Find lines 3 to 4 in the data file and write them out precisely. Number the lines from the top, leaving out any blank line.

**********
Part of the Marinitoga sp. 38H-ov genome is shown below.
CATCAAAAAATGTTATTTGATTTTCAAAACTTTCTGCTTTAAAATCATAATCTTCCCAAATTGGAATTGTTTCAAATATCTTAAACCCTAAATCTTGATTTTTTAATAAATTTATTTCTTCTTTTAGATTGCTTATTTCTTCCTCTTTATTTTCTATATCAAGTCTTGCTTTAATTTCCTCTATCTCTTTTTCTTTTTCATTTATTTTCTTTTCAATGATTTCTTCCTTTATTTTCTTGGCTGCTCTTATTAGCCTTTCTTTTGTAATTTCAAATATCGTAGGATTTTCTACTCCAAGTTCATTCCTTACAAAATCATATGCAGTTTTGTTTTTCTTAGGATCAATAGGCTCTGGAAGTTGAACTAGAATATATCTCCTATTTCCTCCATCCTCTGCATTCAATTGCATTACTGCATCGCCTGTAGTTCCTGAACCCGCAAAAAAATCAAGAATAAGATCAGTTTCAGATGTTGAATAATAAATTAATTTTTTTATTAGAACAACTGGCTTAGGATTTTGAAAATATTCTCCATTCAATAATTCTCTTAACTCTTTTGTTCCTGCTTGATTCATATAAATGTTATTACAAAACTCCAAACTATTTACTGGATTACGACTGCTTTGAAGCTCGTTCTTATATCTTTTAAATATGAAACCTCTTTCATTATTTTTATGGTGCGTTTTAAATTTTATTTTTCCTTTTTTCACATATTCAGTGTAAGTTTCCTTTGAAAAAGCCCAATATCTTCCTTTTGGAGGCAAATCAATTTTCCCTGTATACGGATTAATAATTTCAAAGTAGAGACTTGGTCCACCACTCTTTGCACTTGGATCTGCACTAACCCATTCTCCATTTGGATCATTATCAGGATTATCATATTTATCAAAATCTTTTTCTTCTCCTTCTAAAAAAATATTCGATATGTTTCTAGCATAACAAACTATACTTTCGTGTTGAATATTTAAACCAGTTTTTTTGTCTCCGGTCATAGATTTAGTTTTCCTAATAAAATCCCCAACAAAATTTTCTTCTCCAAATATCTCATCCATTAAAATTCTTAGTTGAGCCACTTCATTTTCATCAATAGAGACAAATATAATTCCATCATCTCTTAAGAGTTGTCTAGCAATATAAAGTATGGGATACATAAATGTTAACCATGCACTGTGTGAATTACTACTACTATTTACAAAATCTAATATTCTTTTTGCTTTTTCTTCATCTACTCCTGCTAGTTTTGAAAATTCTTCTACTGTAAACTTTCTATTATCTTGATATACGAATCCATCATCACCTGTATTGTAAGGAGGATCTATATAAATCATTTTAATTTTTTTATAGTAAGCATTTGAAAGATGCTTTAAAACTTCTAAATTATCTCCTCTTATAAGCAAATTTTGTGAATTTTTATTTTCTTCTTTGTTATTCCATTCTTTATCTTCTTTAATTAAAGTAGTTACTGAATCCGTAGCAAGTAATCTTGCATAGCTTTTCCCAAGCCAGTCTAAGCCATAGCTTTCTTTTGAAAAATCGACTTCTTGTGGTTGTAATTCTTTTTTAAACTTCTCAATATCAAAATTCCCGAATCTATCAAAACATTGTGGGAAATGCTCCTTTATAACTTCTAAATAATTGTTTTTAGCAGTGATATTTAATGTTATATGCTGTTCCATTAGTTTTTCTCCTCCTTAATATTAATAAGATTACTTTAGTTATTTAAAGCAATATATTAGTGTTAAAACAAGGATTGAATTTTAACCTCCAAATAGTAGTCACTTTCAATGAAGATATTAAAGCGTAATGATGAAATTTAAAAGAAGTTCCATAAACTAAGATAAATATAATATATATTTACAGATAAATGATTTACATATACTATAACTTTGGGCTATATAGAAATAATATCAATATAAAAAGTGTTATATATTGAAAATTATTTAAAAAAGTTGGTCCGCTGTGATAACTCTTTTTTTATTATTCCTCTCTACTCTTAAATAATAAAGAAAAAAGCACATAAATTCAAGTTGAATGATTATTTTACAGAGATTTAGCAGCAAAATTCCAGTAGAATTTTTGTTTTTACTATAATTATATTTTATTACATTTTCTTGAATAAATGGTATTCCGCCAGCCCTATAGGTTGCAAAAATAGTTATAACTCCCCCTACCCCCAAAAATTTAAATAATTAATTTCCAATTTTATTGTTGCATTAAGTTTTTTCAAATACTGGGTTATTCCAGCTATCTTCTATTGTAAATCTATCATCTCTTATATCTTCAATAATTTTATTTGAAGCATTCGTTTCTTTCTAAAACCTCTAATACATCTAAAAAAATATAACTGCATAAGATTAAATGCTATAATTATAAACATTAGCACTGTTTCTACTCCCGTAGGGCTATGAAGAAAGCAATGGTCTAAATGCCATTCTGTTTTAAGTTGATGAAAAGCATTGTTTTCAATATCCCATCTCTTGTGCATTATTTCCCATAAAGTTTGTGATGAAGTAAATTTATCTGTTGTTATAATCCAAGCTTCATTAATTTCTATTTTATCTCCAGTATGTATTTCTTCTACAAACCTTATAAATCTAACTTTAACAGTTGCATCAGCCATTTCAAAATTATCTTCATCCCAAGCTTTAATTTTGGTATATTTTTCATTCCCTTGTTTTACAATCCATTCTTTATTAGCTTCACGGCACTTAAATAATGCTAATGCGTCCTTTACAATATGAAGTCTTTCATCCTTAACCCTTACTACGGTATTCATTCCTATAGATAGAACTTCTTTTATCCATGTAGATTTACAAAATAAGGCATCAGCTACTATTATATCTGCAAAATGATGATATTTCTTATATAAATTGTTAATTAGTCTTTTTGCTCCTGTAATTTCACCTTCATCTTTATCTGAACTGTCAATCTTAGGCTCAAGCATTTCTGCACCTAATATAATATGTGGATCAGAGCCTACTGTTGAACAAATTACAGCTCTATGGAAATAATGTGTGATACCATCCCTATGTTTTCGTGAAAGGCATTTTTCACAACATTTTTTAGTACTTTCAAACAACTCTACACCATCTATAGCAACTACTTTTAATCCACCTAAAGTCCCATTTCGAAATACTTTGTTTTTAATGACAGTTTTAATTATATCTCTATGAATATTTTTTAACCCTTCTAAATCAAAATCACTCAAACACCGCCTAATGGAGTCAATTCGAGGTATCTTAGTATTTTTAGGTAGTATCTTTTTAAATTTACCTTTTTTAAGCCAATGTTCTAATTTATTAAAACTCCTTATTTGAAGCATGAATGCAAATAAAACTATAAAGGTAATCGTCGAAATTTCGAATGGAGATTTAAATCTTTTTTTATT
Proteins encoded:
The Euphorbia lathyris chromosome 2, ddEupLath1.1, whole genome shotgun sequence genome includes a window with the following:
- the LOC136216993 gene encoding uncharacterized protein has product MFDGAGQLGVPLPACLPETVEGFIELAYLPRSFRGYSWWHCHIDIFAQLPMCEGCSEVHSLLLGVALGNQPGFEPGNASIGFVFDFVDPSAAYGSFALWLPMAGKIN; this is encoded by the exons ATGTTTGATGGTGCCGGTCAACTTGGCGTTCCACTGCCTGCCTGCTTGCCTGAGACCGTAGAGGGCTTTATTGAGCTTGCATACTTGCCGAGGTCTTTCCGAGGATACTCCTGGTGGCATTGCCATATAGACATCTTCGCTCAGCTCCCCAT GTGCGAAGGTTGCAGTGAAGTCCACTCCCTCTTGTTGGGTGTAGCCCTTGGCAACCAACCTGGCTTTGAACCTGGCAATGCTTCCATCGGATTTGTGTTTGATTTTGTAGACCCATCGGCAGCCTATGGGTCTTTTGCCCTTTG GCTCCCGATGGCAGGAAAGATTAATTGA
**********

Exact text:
Proteins encoded:
The Euphorbia lathyris chromosome 2, ddEupLath1.1, whole genome shotgun sequence genome includes a window with the following: